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Bristol Buy To Let Market Update

Introduction
In this update we turn to broad question of housing affordability and by the same token the affordability of rents for tenants. First a summary of the sectors available for buy to let investors in Bristol.

The Bristol Property Market By Sector
The growth in population and the strong economy in Bristol have generated a high level of demand for housing and new accommodation in the city. In broad terms this consists of three sub sectors:

First the student market where specialist developers are getting involved with high specification accommodation. A recent report from real estate adviser Savills highlights Bristol as one of the 15 towns and cities rated as first class investments for student accommodation. 

Second the market for new waterfront and city centre developments has continued to grow with the new mixed use development at Wapping Wharf and conversion of former blocks at 28 Baldwin Street, Number One Bristol at Lewins Mead and Beacon Tower in Fishponds. In addition there is a planning application for the regeneration and redevelopment of older industrial buildings in the Redcliffe Street area of the city centre. 

Third private sector housing where the demand for rented accommodation continues to be strong. This is the sector that most buy to let investors are interested and growth in the sector continues to be strong . According to the 2011 census the private rented sector increased from 12.2% of accommodation in Bristol to 24%. This compares with 15% of housing stock owned by the city council, 55% owner occupied and 6% by housing associations. 

Housing and Rent Affordability In Bristol
Despite the buoyant economy Bristol is a city where the affordability for home buyers (the ratio between average house prices and average gross local earnings)  is 7.8 according to the Lloyds Bank Affordable Cities Review.  This places Bristol 13th in the list of least affordable cities where the average affordability ratio is 6.6. The least affordable city in the UK is Oxford while Bath is placed 5th in the league table with an affordability ratio of 9.77. A recent report on housing published by insurance company Homelet found that the monthly rent for new tenancies in Bristol was £904 in 2015 compared with £767 in 2014, an increase of around 18%. (Note: Because this excludes existing tenancies the overall average is likely to be less than 18%)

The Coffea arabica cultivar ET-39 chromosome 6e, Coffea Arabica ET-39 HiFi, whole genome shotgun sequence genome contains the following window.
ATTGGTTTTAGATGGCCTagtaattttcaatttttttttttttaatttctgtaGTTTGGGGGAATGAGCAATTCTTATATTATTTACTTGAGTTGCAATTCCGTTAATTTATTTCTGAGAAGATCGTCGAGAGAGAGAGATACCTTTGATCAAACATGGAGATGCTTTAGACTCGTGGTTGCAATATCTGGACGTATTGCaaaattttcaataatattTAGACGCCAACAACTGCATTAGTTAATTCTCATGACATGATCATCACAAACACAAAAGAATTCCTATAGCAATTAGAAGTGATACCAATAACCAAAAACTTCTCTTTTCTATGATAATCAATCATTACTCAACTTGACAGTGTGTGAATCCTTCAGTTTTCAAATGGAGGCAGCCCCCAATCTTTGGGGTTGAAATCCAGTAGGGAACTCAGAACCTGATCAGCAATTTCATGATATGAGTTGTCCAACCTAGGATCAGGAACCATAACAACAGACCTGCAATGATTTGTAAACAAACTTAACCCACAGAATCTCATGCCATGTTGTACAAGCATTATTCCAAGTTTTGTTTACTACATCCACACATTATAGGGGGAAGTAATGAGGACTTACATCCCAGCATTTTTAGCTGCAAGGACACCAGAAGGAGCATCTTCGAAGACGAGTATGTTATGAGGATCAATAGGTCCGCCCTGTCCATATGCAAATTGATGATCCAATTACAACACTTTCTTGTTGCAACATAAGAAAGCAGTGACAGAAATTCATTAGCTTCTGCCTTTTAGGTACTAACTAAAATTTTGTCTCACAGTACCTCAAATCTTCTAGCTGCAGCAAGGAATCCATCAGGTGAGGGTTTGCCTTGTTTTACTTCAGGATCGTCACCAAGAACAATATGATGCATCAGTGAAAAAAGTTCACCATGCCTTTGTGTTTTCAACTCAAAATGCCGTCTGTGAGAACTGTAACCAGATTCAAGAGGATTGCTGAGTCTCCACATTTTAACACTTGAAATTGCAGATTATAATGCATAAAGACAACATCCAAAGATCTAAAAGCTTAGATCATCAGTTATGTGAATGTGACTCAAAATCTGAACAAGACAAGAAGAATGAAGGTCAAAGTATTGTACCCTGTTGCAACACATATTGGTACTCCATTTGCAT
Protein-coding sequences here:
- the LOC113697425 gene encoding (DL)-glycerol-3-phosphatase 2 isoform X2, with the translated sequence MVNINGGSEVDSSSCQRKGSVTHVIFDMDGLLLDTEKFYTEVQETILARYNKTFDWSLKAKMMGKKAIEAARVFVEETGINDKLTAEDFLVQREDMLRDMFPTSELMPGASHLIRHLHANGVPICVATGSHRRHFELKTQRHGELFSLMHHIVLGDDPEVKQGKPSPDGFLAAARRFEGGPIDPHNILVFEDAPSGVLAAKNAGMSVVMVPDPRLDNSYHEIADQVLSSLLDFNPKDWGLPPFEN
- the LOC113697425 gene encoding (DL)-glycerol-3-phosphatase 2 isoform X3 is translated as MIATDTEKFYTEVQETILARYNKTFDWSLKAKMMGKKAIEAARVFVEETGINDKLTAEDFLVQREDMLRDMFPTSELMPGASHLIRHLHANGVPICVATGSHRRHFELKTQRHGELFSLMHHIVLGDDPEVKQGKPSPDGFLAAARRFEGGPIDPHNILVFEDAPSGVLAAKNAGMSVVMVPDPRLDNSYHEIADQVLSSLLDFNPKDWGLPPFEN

City of the Moment
In January 2016 The Times property supplement described Bristol as “City of the Moment” citing an the average increase in house prices in the past year of 12.8% placing Bristol third in the league table of English cities behind Cambridge and London at 14.4% and 13.8% respectively.  The average rental yield (rents divided by house prices) in Bristol is around 5%. This is comparatively low compared with the top performing cities for rental yield such as Liverpool, Glasgow and Manchester.  However Bristol landlords have the benefit of a higher growth in property prices than most other cities.
 
Comparison with the UK Averages  
A recent report from the Royal Institution of Chartered Surveyors (RICS) found that on average house prices will rise by 4.7% per year over the next five years and rents will outstrip wage increases rising by 5% a year. The RICS report concludes that “should house prices continue to rise faster than average incomes, aspiring first-time buyers will find it even tougher to get on to the property ladder in the new year. The problem would be compounded if rental costs continue to rise at an even faster pace as tenants will have to spend a greater proportion of their incomes on housing costs and will have less to put away towards a deposit.”  

Conclusion
There seems to little doubt that demand for rented accommodation in Bristol will continue to increase because of the growing population the strong economy  and the under supply of new housing in both the privately owned and social housing sectors. In addition the buoyant local economy and relatively high wages will maintain the annual increase in house prices and rents in Bristol at above the UK average.  

However one of the key questions for buy to let investors is will the money available to tenants for rent continue to drive the recent high increase in rents in future years? And some analysts are already asking if a correction in house prices is due to happen and if so when? In these respects Bristol buy to let landlords are better placed than most other parts of the UK. 
 
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